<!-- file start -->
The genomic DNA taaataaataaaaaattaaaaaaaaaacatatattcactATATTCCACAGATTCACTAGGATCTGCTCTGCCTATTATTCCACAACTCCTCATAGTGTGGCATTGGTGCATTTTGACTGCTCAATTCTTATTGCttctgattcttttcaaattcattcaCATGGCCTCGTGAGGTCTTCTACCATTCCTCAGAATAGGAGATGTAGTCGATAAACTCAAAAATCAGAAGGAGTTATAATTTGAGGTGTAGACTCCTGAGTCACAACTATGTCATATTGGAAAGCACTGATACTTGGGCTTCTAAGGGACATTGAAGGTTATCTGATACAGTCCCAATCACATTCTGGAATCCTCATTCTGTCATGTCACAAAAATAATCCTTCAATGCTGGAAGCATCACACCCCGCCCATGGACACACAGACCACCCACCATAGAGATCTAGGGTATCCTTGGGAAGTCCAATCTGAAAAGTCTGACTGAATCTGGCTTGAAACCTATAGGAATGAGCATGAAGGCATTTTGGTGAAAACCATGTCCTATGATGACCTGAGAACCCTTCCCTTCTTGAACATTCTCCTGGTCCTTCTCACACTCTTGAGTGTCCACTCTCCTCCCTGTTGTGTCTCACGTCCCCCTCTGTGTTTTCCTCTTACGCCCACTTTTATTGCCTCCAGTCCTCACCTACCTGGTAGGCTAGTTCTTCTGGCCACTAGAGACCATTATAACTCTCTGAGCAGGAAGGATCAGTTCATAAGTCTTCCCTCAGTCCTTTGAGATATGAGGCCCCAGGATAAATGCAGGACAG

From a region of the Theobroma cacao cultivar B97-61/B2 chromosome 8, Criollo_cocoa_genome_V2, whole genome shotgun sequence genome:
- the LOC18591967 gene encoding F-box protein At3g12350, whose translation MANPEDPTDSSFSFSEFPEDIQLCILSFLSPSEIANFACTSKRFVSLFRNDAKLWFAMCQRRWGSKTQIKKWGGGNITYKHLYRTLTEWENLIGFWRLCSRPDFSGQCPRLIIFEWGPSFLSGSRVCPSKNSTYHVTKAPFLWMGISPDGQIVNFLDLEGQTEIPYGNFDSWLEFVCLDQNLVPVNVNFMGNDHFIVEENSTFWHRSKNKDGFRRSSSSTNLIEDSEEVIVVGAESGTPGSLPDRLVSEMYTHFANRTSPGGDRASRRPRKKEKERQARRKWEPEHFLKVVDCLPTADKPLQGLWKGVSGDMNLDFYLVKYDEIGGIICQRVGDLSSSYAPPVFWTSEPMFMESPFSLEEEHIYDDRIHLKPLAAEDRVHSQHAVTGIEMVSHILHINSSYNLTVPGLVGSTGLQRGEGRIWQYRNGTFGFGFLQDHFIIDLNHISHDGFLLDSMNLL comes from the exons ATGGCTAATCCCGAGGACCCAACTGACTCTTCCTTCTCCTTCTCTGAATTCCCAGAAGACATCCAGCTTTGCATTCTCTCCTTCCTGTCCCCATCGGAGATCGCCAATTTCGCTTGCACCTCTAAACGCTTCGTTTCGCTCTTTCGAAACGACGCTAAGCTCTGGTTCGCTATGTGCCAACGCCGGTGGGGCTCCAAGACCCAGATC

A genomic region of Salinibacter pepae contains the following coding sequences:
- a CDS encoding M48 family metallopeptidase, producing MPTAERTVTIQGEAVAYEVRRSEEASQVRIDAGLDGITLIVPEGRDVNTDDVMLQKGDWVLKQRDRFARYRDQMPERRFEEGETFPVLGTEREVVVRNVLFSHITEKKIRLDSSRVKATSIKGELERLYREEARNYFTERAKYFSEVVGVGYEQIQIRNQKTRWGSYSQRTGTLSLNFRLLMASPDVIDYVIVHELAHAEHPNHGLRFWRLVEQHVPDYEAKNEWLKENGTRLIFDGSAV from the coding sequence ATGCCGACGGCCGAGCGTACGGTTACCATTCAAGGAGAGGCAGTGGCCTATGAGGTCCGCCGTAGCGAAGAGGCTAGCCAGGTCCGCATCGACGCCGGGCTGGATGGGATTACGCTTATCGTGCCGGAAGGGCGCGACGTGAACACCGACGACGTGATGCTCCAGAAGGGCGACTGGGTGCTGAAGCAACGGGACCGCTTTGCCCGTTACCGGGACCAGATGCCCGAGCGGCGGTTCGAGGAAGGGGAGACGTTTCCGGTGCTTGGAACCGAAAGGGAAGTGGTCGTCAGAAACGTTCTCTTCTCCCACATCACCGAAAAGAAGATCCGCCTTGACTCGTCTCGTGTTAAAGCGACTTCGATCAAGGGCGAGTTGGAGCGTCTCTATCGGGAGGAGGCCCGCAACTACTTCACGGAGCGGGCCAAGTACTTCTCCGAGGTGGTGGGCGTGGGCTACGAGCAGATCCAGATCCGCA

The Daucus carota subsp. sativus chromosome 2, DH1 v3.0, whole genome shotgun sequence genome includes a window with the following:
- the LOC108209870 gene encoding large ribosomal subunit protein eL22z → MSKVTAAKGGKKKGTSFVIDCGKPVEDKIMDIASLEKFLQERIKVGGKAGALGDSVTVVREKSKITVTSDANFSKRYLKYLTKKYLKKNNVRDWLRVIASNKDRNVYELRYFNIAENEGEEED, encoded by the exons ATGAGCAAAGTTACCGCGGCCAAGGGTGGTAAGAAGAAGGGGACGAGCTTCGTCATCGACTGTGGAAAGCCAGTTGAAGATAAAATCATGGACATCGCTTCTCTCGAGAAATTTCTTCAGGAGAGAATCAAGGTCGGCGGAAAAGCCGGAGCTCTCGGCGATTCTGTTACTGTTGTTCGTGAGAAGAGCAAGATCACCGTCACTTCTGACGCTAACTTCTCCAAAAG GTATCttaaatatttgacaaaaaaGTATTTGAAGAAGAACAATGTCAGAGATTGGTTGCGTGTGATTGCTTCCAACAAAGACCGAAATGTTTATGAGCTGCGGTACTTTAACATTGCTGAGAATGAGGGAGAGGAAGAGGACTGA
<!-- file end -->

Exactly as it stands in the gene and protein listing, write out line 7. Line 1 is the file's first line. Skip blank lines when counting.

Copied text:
- the LOC108209870 gene encoding large ribosomal subunit protein eL22z → MSKVTAAKGGKKKGTSFVIDCGKPVEDKIMDIASLEKFLQERIKVGGKAGALGDSVTVVREKSKITVTSDANFSKRYLKYLTKKYLKKNNVRDWLRVIASNKDRNVYELRYFNIAENEGEEED, encoded by the exons ATGAGCAAAGTTACCGCGGCCAAGGGTGGTAAGAAGAAGGGGACGAGCTTCGTCATCGACTGTGGAAAGCCAGTTGAAGATAAAATCATGGACATCGCTTCTCTCGAGAAATTTCTTCAGGAGAGAATCAAGGTCGGCGGAAAAGCCGGAGCTCTCGGCGATTCTGTTACTGTTGTTCGTGAGAAGAGCAAGATCACCGTCACTTCTGACGCTAACTTCTCCAAAAG GTATCttaaatatttgacaaaaaaGTATTTGAAGAAGAACAATGTCAGAGATTGGTTGCGTGTGATTGCTTCCAACAAAGACCGAAATGTTTATGAGCTGCGGTACTTTAACATTGCTGAGAATGAGGGAGAGGAAGAGGACTGA